Eisenring testified that in 1993, he had filed a financial statement valuing the tract of land at $450,000. However, he explained that this was before the growth of residential development in the area. In 1995, his financial statement listed the property at $780,000. He valued his property at $10,000 per acre, for a total of $759,000. On cross-examination, Eisenring admitted that his sales and revenue from the property from 1993 to 1997 reported for income tax purposes were as follows:


Gross Sales

Net Profit or (Loss) 1993 $219,480 ($17,140) 1994 $284,015 $261 1995 $166,795 ($47,000) 1996 $97,718 ($49,182) 1997 $167,522 ($36,613)

However, Eisenring testified that once he learned of the City's plan to condemn his land in 1995, he had significantly decreased production because he did not want to assume any long-term contracts he could not complete. He further testified that his lack of profitability was by his own choice in operating the sand pit in the manner in which he did.

Eisenring also admitted that he had at one point told the appraisers that he could buy sand cheaper than he could produce it. However, he stated that this comment was made in reference to the fact that if the job was not nearby it was cheaper to buy sand and gravel closer to the site than to produce and haul the sand and gravel from his site.

David Stannard, a highway paving contractor, testified in support of the Eisenrings. According to his calculations, the volume of useable sand and gravel to be produced from the area would be between 3,494,400 and 4,000,000 tons. He testified that the land should be valued at $10,000 per acre, for a value of $759,000.

Sherry Evans, a real estate broker, testified on behalf of the Eisenrings. She testified that she had listed the property in 1990 for $500,000 when it was vacant land without the lake created by the sand operation. She also testified that a piece of property nearby sold for $22,000 per acre. According to Evans, the Eisenrings' land should be valued at $10,000 per acre, considering the great amount of residential development in the area, for a total value of $759,000.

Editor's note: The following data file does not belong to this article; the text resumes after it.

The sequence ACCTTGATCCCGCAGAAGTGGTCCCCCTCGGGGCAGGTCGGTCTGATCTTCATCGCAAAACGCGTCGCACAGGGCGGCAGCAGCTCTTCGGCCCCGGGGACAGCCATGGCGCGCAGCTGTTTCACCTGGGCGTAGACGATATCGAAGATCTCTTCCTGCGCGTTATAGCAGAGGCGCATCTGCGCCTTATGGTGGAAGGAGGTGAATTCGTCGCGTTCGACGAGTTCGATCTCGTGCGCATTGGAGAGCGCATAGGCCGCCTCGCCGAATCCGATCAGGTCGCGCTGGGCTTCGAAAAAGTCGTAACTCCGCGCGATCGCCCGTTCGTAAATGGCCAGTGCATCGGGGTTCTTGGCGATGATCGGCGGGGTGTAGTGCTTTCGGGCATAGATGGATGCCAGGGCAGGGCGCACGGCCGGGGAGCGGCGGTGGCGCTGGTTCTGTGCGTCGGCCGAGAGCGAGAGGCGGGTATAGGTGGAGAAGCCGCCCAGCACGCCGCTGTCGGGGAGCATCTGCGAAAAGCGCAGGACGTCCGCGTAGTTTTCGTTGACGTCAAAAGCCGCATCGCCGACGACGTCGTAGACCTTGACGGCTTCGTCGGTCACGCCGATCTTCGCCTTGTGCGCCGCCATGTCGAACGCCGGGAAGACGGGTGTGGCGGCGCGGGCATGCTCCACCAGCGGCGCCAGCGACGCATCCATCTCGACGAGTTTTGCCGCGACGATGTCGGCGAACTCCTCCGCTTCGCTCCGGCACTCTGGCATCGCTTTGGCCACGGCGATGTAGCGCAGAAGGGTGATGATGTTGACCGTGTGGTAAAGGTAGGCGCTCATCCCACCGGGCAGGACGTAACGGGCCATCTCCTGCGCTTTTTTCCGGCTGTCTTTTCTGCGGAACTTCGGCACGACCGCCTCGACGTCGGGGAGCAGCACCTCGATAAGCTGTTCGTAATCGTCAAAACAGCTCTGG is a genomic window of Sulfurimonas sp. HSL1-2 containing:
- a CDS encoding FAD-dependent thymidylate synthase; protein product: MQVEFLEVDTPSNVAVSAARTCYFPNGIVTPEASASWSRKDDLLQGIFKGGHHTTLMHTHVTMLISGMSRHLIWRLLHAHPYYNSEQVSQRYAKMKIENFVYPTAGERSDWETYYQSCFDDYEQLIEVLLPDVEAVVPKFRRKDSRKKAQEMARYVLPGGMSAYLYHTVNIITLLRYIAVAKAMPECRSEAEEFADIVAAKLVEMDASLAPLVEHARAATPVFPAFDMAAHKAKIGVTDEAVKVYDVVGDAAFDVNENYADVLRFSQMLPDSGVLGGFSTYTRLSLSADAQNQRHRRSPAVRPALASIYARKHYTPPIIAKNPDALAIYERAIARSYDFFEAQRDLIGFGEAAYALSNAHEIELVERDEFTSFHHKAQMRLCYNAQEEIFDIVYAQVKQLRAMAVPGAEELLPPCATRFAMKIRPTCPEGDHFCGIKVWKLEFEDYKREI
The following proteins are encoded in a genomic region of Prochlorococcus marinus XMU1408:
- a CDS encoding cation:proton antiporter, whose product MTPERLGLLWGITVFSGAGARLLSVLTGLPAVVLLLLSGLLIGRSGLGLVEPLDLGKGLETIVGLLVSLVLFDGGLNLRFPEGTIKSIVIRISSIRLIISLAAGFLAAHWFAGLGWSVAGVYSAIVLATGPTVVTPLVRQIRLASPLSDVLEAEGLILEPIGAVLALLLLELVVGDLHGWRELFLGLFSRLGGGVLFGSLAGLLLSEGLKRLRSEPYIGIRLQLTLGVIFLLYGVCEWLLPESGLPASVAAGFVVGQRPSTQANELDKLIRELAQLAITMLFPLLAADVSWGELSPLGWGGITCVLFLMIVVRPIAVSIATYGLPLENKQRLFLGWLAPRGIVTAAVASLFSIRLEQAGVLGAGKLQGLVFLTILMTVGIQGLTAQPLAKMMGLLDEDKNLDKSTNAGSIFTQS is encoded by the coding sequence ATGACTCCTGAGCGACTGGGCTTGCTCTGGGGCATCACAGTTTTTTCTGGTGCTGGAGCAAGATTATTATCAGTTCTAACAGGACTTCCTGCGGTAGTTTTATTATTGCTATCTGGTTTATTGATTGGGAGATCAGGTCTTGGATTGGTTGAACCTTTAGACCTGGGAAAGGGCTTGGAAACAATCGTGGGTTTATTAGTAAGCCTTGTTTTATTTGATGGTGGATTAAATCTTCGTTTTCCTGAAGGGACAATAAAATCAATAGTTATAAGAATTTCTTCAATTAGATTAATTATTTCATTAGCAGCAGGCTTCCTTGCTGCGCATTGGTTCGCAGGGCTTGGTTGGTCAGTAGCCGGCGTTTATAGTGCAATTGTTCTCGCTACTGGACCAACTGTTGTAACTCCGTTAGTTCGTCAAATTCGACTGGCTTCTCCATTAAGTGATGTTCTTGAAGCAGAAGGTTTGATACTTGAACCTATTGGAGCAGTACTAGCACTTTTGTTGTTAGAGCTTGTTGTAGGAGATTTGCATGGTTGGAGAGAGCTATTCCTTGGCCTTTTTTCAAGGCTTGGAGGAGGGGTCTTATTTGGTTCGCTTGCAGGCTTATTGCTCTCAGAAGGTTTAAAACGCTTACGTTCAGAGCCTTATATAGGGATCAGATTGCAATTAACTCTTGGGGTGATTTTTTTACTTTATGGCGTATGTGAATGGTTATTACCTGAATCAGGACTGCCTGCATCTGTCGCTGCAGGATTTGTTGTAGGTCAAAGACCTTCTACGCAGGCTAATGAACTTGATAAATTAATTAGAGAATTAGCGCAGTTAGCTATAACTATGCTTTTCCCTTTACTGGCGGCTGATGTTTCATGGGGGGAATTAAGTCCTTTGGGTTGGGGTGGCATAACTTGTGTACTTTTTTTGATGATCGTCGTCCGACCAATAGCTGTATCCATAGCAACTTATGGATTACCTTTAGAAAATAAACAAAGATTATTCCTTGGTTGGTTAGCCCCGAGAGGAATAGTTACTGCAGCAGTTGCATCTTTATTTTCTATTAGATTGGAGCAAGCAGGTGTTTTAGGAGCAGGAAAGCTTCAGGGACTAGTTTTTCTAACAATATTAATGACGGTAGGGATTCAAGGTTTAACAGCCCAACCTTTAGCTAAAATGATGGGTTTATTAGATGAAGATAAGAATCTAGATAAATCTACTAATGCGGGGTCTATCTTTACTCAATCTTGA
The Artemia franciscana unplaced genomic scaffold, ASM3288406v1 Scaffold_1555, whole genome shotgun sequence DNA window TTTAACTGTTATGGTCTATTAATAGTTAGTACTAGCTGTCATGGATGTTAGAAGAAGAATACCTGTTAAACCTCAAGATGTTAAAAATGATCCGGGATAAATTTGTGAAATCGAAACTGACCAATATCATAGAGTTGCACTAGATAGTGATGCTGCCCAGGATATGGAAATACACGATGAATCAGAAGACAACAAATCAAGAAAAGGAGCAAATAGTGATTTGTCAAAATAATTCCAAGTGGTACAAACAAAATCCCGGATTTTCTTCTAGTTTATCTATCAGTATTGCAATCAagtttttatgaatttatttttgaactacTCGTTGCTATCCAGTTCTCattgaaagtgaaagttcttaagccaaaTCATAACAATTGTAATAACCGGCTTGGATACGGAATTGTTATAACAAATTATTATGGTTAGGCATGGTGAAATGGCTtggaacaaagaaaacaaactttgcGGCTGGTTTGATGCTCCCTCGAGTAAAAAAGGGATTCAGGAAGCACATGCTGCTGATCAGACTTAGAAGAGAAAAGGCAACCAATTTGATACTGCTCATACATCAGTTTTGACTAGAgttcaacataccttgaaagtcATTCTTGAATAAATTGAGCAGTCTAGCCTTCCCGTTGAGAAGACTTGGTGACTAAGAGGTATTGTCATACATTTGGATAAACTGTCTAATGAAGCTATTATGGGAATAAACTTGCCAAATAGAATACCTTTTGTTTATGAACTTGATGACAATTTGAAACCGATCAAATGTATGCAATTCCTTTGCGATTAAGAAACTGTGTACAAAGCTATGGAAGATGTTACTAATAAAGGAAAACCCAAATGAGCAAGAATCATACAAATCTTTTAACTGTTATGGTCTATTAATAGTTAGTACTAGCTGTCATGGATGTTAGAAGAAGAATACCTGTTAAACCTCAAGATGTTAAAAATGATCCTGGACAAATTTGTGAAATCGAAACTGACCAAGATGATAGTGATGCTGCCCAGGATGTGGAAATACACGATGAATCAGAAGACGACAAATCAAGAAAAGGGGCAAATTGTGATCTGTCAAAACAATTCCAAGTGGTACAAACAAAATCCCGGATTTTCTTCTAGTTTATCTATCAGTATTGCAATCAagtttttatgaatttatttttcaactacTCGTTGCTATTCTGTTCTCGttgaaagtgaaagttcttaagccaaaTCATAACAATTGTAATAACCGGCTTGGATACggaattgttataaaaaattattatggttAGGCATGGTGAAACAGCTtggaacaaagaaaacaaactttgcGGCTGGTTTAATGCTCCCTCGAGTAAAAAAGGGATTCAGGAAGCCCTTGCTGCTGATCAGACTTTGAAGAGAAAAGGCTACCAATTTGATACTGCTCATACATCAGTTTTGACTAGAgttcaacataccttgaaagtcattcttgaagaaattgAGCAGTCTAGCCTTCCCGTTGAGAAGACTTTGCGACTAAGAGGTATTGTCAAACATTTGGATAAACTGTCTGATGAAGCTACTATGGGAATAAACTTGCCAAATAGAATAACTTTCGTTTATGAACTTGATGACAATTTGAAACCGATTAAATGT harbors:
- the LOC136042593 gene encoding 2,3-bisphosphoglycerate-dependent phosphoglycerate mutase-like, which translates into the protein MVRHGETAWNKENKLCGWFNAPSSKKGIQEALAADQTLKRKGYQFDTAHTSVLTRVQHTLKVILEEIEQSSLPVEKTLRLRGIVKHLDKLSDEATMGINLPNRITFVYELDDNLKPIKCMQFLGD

Ray Scadden, a real estate appraiser, also testified on behalf of the Eisenrings. He stated that he had appraised the property in 1990 for $401,443. Scadden testified that the value of the property had increased since then due to the residential development in the area. In Scadden's opinion, the highest and best use of the property would be for the production of gravel and sand, with residential use following the depletion of the gravel and sand.

In reaching his opinion, Scadden considered both the income and market data approaches to value. In utilizing the income approach, he obtained some information from Eisenring as well as from some competitors. He determined that the remaining 43 acres of Eisenring's property would yield 4,437,600 tons of sand and gravel. Competitors sold sand and gravel from $1 to $2.42 per ton. Utilizing the lowest price of $1 per ton, he concluded that over 5 years, the yearly estimated income would be $887,520. From information supplied by Eisenring, he concluded yearly expenses would be $122,547, leaving a net income of $764,973. This led him to place a value on the property of $714,973. He did not appraise the concrete rubble, but instead assumed it would be removed from the property.

Scadden also valued the property using the income method, assuming that the owner merely optioned the property to an operator and took a royalty income of 140 to 16¢ per ton. He estimated the value under that method to be $668,118.

Finally, Scadden appraised the property using the market data approach. He found that the property was most like neighboring property which had sold for $8,603 per acre. He opined that the property should sell for $8,300 per acre for a total value of $629,970. Scadden acknowledged that the market data approach is a more concrete approach to value than is the income approach.